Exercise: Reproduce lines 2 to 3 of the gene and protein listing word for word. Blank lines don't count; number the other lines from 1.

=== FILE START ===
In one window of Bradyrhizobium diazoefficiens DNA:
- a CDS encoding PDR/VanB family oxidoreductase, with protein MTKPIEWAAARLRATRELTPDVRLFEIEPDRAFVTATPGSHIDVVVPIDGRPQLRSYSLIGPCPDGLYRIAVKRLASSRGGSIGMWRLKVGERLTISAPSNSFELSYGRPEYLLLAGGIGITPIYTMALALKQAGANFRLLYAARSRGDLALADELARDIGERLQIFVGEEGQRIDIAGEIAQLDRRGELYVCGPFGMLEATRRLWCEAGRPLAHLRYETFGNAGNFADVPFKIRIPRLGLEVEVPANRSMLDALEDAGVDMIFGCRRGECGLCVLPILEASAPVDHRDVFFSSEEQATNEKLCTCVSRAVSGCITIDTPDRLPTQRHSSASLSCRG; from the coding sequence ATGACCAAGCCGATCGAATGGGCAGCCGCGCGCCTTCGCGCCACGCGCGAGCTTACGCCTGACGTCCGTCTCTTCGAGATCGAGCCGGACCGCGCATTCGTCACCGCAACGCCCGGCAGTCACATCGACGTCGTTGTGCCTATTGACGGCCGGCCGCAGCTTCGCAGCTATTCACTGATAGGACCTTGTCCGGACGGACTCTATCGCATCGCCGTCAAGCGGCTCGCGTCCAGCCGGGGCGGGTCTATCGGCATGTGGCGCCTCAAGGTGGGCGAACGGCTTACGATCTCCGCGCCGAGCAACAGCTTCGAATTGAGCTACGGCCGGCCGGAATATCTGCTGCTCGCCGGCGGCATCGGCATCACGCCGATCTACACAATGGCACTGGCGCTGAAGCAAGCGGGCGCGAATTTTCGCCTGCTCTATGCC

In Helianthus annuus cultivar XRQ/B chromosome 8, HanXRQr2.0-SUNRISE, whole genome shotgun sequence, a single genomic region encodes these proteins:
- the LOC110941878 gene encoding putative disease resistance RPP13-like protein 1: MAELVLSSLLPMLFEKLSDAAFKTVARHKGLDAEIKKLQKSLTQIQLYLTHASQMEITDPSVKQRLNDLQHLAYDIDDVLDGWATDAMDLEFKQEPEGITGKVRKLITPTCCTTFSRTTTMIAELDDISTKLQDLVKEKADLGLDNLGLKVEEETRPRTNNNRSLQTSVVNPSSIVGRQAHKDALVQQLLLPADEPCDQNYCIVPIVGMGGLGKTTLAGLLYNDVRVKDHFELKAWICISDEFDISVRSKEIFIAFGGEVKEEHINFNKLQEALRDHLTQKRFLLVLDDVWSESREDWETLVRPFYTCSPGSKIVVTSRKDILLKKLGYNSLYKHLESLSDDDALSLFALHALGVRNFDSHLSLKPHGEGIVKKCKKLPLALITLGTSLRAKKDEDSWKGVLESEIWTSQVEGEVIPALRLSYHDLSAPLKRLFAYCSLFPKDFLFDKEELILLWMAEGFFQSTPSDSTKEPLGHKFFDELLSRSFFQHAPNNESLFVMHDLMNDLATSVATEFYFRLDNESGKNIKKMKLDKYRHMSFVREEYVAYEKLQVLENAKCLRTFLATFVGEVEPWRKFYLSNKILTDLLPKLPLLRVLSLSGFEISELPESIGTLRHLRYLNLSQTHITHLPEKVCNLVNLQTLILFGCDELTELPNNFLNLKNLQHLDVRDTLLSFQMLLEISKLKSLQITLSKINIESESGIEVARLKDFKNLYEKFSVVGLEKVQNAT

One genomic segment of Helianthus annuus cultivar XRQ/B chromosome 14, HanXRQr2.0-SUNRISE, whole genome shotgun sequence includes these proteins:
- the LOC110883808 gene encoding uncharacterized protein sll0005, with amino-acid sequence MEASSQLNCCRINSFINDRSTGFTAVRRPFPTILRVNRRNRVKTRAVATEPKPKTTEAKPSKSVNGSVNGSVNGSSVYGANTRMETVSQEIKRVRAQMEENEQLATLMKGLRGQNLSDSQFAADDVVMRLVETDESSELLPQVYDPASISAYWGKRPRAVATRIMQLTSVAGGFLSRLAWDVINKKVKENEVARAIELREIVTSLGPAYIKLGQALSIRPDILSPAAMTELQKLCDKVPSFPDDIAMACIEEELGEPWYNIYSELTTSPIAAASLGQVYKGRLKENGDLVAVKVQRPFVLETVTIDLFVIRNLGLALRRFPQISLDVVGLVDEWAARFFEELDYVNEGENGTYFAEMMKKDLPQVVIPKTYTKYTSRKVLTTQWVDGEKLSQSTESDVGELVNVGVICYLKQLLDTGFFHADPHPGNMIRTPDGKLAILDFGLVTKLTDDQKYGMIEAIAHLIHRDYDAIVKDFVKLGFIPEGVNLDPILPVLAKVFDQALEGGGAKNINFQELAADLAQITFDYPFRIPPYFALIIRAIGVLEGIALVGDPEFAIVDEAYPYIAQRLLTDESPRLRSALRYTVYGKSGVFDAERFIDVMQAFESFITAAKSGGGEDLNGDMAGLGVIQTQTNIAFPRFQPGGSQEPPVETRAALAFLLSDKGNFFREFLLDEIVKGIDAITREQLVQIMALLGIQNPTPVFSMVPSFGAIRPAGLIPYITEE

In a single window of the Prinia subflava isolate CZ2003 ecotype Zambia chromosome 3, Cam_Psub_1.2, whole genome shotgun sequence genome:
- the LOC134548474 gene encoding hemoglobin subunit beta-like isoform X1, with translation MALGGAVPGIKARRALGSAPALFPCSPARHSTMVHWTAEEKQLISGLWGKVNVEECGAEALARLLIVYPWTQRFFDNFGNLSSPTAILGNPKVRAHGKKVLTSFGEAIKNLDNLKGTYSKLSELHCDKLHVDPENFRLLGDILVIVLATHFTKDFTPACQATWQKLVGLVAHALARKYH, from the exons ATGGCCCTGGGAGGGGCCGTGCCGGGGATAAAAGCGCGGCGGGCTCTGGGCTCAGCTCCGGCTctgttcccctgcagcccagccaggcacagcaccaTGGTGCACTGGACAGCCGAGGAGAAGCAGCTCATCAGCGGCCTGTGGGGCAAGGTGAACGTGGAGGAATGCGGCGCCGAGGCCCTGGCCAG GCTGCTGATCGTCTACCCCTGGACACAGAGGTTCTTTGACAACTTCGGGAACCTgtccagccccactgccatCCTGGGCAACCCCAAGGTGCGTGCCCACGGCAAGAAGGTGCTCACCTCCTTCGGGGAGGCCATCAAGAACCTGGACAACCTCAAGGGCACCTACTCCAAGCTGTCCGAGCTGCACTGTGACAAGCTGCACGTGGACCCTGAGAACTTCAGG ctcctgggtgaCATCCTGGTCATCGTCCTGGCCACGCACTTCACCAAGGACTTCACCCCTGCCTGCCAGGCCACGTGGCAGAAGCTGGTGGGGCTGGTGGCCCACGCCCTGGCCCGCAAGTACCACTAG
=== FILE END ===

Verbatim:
- a CDS encoding PDR/VanB family oxidoreductase, with protein MTKPIEWAAARLRATRELTPDVRLFEIEPDRAFVTATPGSHIDVVVPIDGRPQLRSYSLIGPCPDGLYRIAVKRLASSRGGSIGMWRLKVGERLTISAPSNSFELSYGRPEYLLLAGGIGITPIYTMALALKQAGANFRLLYAARSRGDLALADELARDIGERLQIFVGEEGQRIDIAGEIAQLDRRGELYVCGPFGMLEATRRLWCEAGRPLAHLRYETFGNAGNFADVPFKIRIPRLGLEVEVPANRSMLDALEDAGVDMIFGCRRGECGLCVLPILEASAPVDHRDVFFSSEEQATNEKLCTCVSRAVSGCITIDTPDRLPTQRHSSASLSCRG; from the coding sequence ATGACCAAGCCGATCGAATGGGCAGCCGCGCGCCTTCGCGCCACGCGCGAGCTTACGCCTGACGTCCGTCTCTTCGAGATCGAGCCGGACCGCGCATTCGTCACCGCAACGCCCGGCAGTCACATCGACGTCGTTGTGCCTATTGACGGCCGGCCGCAGCTTCGCAGCTATTCACTGATAGGACCTTGTCCGGACGGACTCTATCGCATCGCCGTCAAGCGGCTCGCGTCCAGCCGGGGCGGGTCTATCGGCATGTGGCGCCTCAAGGTGGGCGAACGGCTTACGATCTCCGCGCCGAGCAACAGCTTCGAATTGAGCTACGGCCGGCCGGAATATCTGCTGCTCGCCGGCGGCATCGGCATCACGCCGATCTACACAATGGCACTGGCGCTGAAGCAAGCGGGCGCGAATTTTCGCCTGCTCTATGCC

In Helianthus annuus cultivar XRQ/B chromosome 8, HanXRQr2.0-SUNRISE, whole genome shotgun sequence, a single genomic region encodes these proteins: